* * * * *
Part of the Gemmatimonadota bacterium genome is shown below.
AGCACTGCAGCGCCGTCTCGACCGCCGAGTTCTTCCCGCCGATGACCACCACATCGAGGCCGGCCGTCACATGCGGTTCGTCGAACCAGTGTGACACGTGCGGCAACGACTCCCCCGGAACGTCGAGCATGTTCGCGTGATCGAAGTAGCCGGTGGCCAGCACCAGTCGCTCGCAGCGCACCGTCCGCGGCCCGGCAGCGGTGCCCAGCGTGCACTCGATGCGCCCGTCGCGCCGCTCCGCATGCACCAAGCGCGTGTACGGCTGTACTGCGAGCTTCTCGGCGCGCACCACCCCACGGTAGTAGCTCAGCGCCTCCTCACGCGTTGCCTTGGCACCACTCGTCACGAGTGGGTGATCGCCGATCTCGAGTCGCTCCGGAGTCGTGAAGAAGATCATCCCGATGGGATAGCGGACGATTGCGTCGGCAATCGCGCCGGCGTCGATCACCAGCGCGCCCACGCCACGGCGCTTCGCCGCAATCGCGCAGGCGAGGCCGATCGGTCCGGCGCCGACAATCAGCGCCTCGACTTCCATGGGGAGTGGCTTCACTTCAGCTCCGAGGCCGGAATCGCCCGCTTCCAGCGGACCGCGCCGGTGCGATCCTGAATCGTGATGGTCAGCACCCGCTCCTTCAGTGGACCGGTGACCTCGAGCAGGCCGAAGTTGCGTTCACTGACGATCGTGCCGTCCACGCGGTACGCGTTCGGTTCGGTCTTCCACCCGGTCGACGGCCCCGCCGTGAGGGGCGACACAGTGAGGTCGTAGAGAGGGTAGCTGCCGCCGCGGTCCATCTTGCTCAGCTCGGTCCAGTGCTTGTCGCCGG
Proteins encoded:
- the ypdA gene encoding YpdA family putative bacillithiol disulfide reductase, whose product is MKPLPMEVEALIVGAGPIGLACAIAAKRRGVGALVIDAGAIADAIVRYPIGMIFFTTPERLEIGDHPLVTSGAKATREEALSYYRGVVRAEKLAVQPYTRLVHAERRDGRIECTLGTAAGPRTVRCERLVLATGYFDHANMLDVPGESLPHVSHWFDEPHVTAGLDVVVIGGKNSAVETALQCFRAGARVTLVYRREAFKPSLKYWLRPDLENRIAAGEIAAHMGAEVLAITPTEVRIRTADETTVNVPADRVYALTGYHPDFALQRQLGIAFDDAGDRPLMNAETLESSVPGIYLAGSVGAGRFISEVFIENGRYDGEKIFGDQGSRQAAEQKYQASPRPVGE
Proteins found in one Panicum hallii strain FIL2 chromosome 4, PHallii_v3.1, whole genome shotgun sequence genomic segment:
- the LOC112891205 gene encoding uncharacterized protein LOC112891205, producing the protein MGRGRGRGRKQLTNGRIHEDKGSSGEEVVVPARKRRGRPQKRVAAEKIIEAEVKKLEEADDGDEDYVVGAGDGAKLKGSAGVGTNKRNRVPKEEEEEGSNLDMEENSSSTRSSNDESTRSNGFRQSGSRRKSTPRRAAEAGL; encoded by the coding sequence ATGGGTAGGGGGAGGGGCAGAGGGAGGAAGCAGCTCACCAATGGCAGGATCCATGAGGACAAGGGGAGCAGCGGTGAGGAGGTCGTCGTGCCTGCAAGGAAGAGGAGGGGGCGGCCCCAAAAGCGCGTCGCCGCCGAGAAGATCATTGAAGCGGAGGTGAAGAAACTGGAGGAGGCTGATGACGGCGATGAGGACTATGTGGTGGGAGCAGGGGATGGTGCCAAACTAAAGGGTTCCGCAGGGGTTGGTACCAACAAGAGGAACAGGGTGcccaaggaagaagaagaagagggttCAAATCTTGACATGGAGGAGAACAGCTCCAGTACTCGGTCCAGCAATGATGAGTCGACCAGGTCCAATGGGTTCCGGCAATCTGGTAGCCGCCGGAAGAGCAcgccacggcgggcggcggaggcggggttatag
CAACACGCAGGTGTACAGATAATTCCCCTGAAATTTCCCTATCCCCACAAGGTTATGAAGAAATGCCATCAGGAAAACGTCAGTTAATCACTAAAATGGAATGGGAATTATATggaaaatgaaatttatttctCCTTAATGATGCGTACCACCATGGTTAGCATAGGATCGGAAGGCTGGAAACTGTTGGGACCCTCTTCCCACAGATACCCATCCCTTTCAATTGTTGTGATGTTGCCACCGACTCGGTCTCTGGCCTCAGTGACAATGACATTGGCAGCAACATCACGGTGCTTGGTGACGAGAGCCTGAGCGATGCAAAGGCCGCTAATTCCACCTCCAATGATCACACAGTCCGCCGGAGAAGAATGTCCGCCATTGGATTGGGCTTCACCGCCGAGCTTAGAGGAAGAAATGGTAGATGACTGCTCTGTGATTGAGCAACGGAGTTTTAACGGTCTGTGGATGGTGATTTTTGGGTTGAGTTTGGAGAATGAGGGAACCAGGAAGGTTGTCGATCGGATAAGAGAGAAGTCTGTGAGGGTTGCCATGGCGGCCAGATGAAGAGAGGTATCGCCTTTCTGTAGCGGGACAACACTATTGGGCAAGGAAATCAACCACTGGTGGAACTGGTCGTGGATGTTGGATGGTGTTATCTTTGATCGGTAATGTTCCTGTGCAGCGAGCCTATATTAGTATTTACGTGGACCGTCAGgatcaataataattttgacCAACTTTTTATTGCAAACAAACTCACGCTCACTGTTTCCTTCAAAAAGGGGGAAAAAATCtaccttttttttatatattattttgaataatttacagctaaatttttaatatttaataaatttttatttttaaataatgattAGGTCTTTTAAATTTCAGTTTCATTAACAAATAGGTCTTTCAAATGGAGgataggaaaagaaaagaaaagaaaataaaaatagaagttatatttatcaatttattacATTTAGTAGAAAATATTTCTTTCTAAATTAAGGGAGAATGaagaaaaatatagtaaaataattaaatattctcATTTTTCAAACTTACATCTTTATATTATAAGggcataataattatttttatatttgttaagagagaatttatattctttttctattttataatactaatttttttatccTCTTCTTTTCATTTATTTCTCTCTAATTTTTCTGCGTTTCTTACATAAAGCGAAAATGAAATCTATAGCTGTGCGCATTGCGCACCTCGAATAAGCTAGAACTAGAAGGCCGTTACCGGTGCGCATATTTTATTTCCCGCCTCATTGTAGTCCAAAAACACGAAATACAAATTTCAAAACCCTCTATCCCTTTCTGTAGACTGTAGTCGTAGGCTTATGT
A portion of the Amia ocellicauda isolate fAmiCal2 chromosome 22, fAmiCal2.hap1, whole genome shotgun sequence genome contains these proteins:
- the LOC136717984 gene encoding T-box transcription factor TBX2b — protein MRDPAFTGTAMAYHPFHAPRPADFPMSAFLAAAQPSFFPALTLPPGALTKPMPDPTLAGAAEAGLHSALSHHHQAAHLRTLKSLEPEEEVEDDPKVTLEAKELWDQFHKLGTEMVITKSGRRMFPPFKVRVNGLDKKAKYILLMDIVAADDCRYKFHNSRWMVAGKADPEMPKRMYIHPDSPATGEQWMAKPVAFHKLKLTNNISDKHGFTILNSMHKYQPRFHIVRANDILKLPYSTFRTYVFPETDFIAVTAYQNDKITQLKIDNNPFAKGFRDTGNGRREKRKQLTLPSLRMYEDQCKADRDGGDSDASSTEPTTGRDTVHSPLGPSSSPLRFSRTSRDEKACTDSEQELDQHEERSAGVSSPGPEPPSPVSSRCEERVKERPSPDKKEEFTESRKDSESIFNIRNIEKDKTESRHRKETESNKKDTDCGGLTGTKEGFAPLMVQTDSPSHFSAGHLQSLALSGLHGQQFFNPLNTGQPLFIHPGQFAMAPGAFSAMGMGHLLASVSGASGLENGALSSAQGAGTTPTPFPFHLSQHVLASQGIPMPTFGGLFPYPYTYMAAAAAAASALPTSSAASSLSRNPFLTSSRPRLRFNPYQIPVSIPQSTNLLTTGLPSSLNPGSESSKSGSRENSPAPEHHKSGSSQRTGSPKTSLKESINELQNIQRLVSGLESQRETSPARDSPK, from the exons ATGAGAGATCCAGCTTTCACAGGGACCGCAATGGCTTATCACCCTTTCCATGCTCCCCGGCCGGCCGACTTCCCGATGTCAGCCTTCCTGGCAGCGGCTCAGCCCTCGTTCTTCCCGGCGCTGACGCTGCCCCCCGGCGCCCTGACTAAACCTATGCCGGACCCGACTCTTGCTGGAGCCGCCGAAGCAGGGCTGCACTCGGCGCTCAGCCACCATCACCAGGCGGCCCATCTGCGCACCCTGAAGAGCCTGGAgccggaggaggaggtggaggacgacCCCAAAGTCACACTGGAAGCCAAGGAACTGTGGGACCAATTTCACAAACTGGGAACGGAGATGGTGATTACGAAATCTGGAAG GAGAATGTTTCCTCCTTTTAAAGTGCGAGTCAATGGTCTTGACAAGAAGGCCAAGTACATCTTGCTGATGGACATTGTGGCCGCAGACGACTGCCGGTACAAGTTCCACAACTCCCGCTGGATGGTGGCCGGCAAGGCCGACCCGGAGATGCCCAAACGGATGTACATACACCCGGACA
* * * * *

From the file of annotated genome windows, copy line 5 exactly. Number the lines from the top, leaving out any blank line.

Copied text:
Proteins found in one Panicum hallii strain FIL2 chromosome 4, PHallii_v3.1, whole genome shotgun sequence genomic segment: